The Hall effect means conductors that have electrical currents flowing through them create a voltage perpendicular to the field and direction of the current. That means magnetometers can use semiconducting material to pass current through and determine whether a magnetic field is nearby. It measures the way current is distorted or angled due to the magnetic field, and the voltage at which this occurs is the Hall voltage, which should be proportional to the magnetic field.
Magnetoinduction methods, by contrast, measure how magnetized a material is or becomes when exposed to an external magnetic field. This involves creating demagnetization curves, also known as B-H curves or hysteresis curves, that measure the magnetic flux and magnetic force strength through a material when exposed to a magnetic field.
These curves let scientists and engineers classify material that makes up devices like batteries and electromagnets according to how those materials respond to external magnetic field. They can determine what magnetic flux and force these materials experience when exposed to the external fields and classify them by magnetic strength.
Finally, magnetoresistance methods in magnetometers rely on detecting an object's capacity to change electrical resistance when exposed to an external magnetic field. Similarly to magnetoinduction techniques, magnetometers exploit the anisotropic magnetoresistance (AMR) of ferromagnets, materials that, after being subject to magnetization, show magnetic properties even after the magnetization has been removed.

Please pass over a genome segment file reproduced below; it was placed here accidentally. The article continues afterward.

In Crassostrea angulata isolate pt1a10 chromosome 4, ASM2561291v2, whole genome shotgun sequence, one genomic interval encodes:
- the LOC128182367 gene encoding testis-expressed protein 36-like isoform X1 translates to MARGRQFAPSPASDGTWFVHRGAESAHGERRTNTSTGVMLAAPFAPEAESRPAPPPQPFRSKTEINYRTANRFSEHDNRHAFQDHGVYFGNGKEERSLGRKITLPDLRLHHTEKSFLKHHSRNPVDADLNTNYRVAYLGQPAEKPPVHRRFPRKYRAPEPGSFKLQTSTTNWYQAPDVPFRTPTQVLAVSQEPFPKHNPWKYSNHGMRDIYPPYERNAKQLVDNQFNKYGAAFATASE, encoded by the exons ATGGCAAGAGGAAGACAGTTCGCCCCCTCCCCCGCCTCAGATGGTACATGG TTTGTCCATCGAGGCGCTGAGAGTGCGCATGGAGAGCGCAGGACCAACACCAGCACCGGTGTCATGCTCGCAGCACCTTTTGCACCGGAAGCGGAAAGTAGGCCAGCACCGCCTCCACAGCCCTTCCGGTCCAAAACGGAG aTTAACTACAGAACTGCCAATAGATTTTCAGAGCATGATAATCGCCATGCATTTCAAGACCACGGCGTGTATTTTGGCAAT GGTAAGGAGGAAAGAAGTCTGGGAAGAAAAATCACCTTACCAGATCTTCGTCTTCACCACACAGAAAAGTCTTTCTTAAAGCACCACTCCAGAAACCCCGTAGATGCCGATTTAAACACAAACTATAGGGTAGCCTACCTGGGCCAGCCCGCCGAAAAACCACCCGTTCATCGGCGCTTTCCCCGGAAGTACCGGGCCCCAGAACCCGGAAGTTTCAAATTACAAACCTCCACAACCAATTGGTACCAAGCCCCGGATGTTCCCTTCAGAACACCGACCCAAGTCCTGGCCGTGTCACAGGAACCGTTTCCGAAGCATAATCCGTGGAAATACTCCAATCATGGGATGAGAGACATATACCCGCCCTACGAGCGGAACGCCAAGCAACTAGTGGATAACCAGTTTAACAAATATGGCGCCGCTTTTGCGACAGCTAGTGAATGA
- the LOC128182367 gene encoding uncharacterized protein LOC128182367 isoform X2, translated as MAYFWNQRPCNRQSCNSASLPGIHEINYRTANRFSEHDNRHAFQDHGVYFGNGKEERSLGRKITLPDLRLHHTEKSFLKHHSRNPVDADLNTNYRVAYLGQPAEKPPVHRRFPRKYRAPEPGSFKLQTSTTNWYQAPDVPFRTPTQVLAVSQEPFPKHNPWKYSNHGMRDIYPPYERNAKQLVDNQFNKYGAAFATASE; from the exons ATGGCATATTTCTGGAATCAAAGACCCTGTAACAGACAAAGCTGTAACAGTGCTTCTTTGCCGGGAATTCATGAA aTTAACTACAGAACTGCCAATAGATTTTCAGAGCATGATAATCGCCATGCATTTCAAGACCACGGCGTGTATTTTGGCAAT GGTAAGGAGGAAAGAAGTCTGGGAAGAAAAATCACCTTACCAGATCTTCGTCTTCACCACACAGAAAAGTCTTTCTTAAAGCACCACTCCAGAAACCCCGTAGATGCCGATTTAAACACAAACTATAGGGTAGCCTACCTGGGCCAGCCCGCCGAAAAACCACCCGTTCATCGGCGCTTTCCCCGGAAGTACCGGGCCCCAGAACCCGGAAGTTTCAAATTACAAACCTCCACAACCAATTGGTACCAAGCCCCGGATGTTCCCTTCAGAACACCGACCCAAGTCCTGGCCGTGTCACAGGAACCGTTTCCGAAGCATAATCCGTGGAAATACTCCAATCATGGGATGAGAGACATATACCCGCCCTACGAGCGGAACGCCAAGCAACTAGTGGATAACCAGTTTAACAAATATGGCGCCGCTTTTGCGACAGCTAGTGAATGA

AMR involves detecting between the direction of electric current and magnetization in the presence of magnetization. This happens as the spins of the electron orbitals that make up the material redistribute themselves in the presence of an external field.
The electron spin is not how an electron actually spins as though it were a spinning top or ball, but is, rather, an intrinsic quantum property and a form of angular momentum. The electrical resistance has a maximum value when the current is parallel to an external magnetic field so that the field can be calculated appropriately.
The mangetoresistive sensors in magnetometers rely on fundamental laws of physics in determining magnetic field. These sensors exhibit the Hall effect in the presence of magnetic fields such that the electrons within them flow in an arc shape. The greater the radius of this circular, rotating motion, the larger the path the charged particles take and the stronger the magnetic field.
With increasing arc motions, the path has a greater resistance as well so the device can calculate what sort of magnetic field would exert this force on the charged particle.
These calculations involve the carrier or electron mobility, how quickly an electron can move through a metal or semiconductor in the presence of an external magnetic field. In the presence of the Hall effect, it's sometimes called the Hall mobility.
Mathematically, the magnetic force F is equal to the charge of the particle q time the cross product of the particle's velocity v and magnetic field B. It takes the form of the Lorentz equation for magnetism F = q(v x B) in which x is the cross product.
If you want to determine the cross product between two vectors a and b, you can figure out that the resulting vector c has the magnitude of the parallelogram that the two vectors span. The resulting cross product vector is in the direction perpendicular to a and b given by the right-hand rule.
The right-hand rule tells you that, if you place your right index finger in the direction of vector b and your right middle finger in the direction of vector a, the resulting vector c goes in the direction of your right thumb. In the diagram above, the relationship between these three vector's directions is shown.